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Breast Cancer Research Foundation funds 8 Fred Hutch/UW Cancer Consortium scientists

Nearly $2M will go toward potential therapies for metastatic disease and better risk reduction through diet and exercise

Nov. 9, 2018 | By Diane Mapes / Fred Hutch News Service

Dr. Nancy Davidson presents at a Breast Cancer Research Foundation symposium in New York in October 2017.

Dr. Nancy Davidson presents at a Breast Cancer Research Foundation symposium in New York in October 2017.

Photo by Jason Kempin / Getty Images

Eight researchers in the Fred Hutchinson/University of Washington Cancer Consortium have received grants totaling nearly $2 million from the Breast Cancer Research Foundation, or BCRF, funding that will continue to fuel their research through 2019. Most of the grants will go toward new therapies for patients with metastatic cancers.

The grants were part of a record-breaking $63 million given out this year to mark BCRF’s 25 years of impact in the breast cancer research field.

Fred Hutchinson Cancer Research Center scientists, who each received at least $250,000, include Senior Vice President and Clinical Research Division Director Dr. Nancy E. Davidson, pathologist Dr. Peggy Porter, cancer prevention researcher Dr. Anne McTiernan, and chemoprevention expert Dr. Thomas Kensler. Translational researcher Dr. Cyrus Ghajar, who focuses on disseminated tumor cells and their role in metastatic breast cancer, will collaborate with Davidson on a newly funded project; he also received funds to continue a three-year research award initiated last year.  

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5 questions with a cancer immunotherapy expert

Dr. Phil Greenberg to receive high honor for his contributions to the field

Nov. 7, 2018 | By Susan Keown / Fred Hutch News Service

Dr. Phil Greenberg is the head of the Program in Immunology at Fred Hutchinson Cancer Research Center. He says scientists are making T cells "see tumors better, kill tumors better and then persist and eradicate tumors better."
Video by Robert Hood / Fred Hutch News Service

For more than 40 years, Dr. Phil Greenberg has been working toward a vision: harnessing the power of a patient’s immune system to safely and effectively kill their tumors. When the Fred Hutchinson Cancer Research Center scientist started his career, the idea was far from mainstream. Now, there’s a Nobel Prize, immunotherapies have become standard of care for several cancers, and a constant flood of new approaches are pouring into clinical trials.

Greenberg is one of the scientists who made that revolution possible.

Years before cancer immunotherapy started showing up on the nightly news, his team provided a bevy of “firsts” that demonstrated the power of immune cells called T cells to target and eradicate disease. Today, their latest innovations are offering new hope in some of the toughest cancers.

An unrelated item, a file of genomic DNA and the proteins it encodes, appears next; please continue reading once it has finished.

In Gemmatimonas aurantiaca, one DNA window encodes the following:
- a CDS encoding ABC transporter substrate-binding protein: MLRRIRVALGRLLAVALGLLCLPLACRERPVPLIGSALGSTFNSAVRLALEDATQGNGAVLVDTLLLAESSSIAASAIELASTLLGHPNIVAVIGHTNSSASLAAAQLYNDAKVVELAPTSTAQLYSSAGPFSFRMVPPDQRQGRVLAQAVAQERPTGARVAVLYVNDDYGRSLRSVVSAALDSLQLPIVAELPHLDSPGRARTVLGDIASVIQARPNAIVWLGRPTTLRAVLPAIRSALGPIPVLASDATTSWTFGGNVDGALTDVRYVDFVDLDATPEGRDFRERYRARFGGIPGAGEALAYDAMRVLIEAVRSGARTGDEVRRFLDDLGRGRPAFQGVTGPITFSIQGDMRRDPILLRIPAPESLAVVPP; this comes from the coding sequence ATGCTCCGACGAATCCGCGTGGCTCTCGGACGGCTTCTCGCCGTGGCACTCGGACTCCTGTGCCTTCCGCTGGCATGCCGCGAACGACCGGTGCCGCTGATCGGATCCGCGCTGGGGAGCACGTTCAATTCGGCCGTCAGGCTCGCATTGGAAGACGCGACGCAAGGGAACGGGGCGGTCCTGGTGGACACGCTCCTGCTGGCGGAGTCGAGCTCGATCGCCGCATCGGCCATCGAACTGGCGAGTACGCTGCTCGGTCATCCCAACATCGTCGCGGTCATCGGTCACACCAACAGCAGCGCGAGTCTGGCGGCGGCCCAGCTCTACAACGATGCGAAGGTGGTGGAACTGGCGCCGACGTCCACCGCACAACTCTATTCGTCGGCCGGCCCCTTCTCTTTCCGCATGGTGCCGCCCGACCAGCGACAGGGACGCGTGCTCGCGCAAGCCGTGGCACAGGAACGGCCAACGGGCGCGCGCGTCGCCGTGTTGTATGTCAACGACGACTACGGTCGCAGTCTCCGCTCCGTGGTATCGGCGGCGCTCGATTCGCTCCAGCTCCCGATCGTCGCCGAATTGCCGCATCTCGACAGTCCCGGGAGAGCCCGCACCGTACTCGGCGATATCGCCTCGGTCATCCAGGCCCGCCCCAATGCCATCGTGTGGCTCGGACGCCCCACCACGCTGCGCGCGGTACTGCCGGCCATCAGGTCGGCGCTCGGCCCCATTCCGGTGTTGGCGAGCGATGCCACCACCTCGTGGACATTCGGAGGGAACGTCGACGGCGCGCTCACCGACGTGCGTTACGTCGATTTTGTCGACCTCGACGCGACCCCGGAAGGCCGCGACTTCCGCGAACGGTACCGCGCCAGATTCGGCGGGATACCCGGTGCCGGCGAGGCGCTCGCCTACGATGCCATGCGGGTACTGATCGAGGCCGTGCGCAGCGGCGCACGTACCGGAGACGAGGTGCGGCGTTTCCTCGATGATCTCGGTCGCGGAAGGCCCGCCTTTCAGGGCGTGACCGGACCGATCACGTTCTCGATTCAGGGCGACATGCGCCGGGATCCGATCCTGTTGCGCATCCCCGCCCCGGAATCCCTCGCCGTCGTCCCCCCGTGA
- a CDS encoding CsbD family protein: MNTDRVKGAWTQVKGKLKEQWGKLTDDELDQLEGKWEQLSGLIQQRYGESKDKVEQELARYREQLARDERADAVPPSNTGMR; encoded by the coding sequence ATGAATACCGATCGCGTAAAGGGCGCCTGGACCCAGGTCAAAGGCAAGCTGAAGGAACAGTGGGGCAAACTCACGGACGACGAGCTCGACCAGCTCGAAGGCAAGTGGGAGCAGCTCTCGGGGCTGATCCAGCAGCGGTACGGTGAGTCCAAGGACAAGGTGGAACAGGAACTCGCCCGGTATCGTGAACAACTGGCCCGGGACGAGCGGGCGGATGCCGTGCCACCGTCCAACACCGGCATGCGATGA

In recognition of his expertise and ongoing impact on the field, Greenberg will receive the 2018 Richard V. Smalley, M.D., Memorial Award and Lecture, the highest honor granted by the Society for the Immunotherapy of Cancer. The organization will grant the award on Saturday in Washington, D.C. at its annual conference.

We caught up with Greenberg before he left for the meeting, asking him five questions about where cancer immunotherapy is now and what is coming on the horizon. The transcript below has been lightly edited for readability.

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Integrative oncology program opens at SCCA

Research and rigor will guide integrative therapies that help cancer patients tolerate standard treatment

Nov. 1, 2018 | By Diane Mapes / Fred Hutch News Service

patient getting acupuncture

Acupuncture and other evidence-based integrative therapies will now be offered to cancer patients through SCCA's Integrative Medicine Program.

Photo by Josh Belzman / Fred Hutch News Service

When Yetta Marcus Jaworski was diagnosed with breast cancer back in 2009, she decided to try a blended approach to treatment. Along with standard therapies like chemotherapy and radiation, she sought out the traditional Chinese practice of acupuncture to combat her treatment’s side effects.

“I’m a huge fan of acupuncture and massage, which helped with side effects of chemo and radiation,” said the a 57-year-old project manager from Indian Rocks Beach, Florida. “When I was first diagnosed, I had to go to my own acupuncturist, but now I have one that comes to the oncology office.”

Like many cancer patients today, Jaworski doesn’t have a problem using what are often referred to as complementary or integrative therapies to help her tolerate the pain, nausea, fatigue and other toxic effects of standard treatments. She appreciates the integrated approach her cancer center in Florida and others across the country have come to embrace.